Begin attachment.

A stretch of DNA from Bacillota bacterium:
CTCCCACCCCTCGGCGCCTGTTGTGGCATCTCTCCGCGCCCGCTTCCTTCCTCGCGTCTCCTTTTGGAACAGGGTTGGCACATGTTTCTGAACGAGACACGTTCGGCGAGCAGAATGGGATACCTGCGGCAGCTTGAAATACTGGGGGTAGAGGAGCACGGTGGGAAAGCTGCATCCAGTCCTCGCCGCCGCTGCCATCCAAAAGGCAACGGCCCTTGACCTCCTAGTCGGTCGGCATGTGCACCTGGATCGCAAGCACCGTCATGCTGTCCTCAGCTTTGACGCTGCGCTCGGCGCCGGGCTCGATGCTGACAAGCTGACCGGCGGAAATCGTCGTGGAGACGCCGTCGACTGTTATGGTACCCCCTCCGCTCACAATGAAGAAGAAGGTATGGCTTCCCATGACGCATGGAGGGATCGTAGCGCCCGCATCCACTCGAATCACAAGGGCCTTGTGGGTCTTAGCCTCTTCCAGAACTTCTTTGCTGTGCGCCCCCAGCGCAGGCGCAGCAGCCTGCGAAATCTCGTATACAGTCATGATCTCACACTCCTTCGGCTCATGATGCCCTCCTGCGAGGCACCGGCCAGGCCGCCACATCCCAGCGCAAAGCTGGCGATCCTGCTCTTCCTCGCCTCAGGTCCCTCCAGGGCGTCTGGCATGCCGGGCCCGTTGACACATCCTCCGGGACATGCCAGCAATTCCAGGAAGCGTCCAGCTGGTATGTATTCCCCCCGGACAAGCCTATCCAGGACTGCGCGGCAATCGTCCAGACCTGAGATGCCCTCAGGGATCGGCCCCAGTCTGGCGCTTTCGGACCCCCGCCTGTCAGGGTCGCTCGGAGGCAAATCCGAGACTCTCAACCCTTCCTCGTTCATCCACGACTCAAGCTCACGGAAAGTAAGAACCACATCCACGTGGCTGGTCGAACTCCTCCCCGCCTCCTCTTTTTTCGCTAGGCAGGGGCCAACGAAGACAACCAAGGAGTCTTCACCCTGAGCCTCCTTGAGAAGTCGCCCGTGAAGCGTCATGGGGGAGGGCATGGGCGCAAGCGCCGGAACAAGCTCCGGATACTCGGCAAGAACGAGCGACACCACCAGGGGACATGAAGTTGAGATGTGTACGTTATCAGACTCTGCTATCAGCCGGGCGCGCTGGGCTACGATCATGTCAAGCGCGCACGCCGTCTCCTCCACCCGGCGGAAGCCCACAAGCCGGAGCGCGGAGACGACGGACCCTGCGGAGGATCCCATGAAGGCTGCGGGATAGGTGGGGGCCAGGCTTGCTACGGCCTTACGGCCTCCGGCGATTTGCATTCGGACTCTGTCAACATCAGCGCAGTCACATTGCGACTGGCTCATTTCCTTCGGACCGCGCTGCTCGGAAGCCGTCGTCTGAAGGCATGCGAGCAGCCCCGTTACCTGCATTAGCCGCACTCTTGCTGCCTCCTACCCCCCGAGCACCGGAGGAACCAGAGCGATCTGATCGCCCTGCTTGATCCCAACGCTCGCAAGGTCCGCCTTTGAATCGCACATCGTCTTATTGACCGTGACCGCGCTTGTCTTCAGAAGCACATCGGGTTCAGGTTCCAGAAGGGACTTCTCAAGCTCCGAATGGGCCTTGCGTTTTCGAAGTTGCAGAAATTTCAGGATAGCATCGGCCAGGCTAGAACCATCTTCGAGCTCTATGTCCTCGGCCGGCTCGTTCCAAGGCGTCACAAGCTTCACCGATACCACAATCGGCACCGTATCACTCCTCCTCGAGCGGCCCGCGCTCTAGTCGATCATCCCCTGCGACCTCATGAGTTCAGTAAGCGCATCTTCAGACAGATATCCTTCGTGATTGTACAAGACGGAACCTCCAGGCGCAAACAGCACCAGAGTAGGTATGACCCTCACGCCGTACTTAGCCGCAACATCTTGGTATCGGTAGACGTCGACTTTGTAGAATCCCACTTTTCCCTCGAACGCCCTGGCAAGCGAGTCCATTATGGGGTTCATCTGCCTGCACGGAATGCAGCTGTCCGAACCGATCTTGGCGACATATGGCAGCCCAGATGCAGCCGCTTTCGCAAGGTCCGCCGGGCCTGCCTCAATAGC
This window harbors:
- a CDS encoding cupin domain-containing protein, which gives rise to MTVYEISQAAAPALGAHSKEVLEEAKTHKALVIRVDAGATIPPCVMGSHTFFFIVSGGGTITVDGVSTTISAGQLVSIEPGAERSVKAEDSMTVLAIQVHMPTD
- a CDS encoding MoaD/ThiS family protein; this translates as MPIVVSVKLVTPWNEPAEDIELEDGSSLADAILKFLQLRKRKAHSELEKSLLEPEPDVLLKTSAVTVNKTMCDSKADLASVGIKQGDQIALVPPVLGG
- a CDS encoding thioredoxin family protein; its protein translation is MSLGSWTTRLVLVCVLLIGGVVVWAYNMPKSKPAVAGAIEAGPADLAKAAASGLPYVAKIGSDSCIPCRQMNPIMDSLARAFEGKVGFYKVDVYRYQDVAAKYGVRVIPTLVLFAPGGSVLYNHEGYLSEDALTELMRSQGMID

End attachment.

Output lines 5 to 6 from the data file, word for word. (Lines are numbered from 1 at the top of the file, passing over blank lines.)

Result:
- a CDS encoding MoaD/ThiS family protein; this translates as MPIVVSVKLVTPWNEPAEDIELEDGSSLADAILKFLQLRKRKAHSELEKSLLEPEPDVLLKTSAVTVNKTMCDSKADLASVGIKQGDQIALVPPVLGG
- a CDS encoding thioredoxin family protein; its protein translation is MSLGSWTTRLVLVCVLLIGGVVVWAYNMPKSKPAVAGAIEAGPADLAKAAASGLPYVAKIGSDSCIPCRQMNPIMDSLARAFEGKVGFYKVDVYRYQDVAAKYGVRVIPTLVLFAPGGSVLYNHEGYLSEDALTELMRSQGMID